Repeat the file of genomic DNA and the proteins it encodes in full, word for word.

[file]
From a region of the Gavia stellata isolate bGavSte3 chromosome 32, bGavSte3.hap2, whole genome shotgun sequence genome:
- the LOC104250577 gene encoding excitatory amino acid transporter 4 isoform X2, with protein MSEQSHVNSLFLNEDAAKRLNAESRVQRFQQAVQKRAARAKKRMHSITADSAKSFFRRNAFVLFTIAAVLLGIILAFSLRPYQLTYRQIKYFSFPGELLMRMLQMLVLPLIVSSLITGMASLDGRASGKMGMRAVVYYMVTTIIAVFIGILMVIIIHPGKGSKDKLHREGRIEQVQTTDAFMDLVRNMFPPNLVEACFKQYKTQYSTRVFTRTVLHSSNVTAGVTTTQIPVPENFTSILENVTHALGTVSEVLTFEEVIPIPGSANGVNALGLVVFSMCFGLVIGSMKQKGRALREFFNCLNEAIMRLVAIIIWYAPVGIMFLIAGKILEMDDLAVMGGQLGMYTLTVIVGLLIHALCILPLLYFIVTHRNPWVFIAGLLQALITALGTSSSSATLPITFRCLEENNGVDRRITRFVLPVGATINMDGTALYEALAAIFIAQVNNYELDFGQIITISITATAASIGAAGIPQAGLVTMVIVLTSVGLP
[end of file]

From a region of the Gavia stellata isolate bGavSte3 chromosome 32, bGavSte3.hap2, whole genome shotgun sequence genome:
- the LOC104250577 gene encoding excitatory amino acid transporter 4 isoform X2, with protein MSEQSHVNSLFLNEDAAKRLNAESRVQRFQQAVQKRAARAKKRMHSITADSAKSFFRRNAFVLFTIAAVLLGIILAFSLRPYQLTYRQIKYFSFPGELLMRMLQMLVLPLIVSSLITGMASLDGRASGKMGMRAVVYYMVTTIIAVFIGILMVIIIHPGKGSKDKLHREGRIEQVQTTDAFMDLVRNMFPPNLVEACFKQYKTQYSTRVFTRTVLHSSNVTAGVTTTQIPVPENFTSILENVTHALGTVSEVLTFEEVIPIPGSANGVNALGLVVFSMCFGLVIGSMKQKGRALREFFNCLNEAIMRLVAIIIWYAPVGIMFLIAGKILEMDDLAVMGGQLGMYTLTVIVGLLIHALCILPLLYFIVTHRNPWVFIAGLLQALITALGTSSSSATLPITFRCLEENNGVDRRITRFVLPVGATINMDGTALYEALAAIFIAQVNNYELDFGQIITISITATAASIGAAGIPQAGLVTMVIVLTSVGLP